We analyze a model of hierarchies in organizations where neither decisions themselves nor the delegation of decisions are contractible, and where power-hungry agents derive a private benefit from making decisions. Two distinct agency problems arise and interact: Subordinates take more biased decisions (which favors adding more hierarchical layers), but uninformed superiors may fail to delegate (which favors removing layers). A designer may remove intermediate layers of the hierarchy (eliminate middle managers) or de-integrate an organization by removing top layers (eliminate top managers). We show that stronger preferences for power result in smaller, more de-integrated hierarchies. Our key insight is that hoarding of decision rights is especially severe at the top of the hierarchy.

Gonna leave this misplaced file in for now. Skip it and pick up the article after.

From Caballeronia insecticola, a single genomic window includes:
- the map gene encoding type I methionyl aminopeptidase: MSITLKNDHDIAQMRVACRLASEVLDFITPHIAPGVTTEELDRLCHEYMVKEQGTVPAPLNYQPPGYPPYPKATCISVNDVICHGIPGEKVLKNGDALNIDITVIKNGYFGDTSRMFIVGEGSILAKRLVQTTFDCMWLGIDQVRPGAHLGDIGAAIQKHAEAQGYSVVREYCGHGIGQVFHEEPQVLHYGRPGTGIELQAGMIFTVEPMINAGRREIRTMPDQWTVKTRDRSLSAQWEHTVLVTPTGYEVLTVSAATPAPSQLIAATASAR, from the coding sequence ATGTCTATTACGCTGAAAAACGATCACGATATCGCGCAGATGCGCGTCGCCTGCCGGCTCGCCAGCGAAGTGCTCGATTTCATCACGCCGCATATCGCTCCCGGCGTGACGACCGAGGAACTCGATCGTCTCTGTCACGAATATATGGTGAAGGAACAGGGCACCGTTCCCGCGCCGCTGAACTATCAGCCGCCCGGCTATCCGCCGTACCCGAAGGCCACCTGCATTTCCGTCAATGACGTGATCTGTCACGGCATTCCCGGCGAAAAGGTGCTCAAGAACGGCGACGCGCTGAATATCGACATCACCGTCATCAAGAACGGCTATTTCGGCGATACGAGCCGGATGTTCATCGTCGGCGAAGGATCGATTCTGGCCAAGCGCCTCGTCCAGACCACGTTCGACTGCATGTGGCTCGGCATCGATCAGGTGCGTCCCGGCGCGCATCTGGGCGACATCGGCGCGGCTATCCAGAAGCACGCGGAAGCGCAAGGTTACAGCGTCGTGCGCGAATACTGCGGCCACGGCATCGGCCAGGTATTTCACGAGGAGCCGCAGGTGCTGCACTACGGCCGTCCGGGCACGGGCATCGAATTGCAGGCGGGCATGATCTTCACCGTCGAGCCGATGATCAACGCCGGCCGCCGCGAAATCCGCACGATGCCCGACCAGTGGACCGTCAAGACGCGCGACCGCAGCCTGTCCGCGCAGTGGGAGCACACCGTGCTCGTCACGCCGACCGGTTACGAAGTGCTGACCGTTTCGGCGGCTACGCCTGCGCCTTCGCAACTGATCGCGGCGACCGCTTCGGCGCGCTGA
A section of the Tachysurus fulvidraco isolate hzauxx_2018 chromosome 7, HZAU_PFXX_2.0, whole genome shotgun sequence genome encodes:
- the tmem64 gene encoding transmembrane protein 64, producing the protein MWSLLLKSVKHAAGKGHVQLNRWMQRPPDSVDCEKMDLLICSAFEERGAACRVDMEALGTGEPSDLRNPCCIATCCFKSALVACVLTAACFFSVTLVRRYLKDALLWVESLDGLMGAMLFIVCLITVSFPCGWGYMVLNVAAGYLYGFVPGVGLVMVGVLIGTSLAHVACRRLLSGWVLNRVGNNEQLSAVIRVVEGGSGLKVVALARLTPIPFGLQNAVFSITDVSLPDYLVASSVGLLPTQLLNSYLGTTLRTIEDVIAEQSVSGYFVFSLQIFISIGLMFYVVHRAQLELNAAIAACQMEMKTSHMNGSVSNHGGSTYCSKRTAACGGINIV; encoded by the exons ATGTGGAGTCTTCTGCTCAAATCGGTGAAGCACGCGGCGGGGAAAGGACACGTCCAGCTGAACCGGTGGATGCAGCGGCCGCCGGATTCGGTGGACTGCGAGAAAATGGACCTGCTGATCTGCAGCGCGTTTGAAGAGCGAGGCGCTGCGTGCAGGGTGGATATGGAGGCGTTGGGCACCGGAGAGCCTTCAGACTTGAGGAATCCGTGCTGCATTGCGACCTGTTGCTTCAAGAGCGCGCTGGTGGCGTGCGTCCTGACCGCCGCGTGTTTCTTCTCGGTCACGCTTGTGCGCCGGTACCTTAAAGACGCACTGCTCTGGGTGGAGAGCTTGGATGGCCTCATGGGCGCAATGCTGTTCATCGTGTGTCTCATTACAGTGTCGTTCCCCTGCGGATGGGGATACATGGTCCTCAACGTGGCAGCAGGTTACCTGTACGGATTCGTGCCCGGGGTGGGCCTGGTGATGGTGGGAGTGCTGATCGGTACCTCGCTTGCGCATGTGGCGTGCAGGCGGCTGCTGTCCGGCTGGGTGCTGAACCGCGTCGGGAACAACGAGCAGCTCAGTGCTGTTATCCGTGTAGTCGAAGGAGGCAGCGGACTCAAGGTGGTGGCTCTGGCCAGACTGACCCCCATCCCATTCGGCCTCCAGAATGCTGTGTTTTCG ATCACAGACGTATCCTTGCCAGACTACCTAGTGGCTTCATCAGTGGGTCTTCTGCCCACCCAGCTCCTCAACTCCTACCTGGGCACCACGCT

Dessein, Wouter, and Richard Holden. "Organizations with Power-Hungry Agents." Columbia Business School, January 28, 2018.
Each author name for a Columbia Business School faculty member is linked to a faculty research page, which lists additional publications by that faculty member.
Each topic is linked to an index of publications on that topic.